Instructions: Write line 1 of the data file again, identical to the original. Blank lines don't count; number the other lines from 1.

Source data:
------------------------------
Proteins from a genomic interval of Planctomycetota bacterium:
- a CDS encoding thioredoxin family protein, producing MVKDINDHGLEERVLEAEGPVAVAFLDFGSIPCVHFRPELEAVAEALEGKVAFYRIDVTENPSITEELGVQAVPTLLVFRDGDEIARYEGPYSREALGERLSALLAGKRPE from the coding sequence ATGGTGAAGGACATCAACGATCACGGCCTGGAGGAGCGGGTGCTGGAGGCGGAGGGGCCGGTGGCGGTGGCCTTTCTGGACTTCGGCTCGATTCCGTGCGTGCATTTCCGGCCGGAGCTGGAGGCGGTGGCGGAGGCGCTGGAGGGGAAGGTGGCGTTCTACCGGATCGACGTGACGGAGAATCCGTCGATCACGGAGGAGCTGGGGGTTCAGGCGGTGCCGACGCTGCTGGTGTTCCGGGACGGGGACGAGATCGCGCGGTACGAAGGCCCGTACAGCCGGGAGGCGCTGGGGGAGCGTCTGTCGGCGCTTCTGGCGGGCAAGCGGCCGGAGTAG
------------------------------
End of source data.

Proteins from a genomic interval of Planctomycetota bacterium: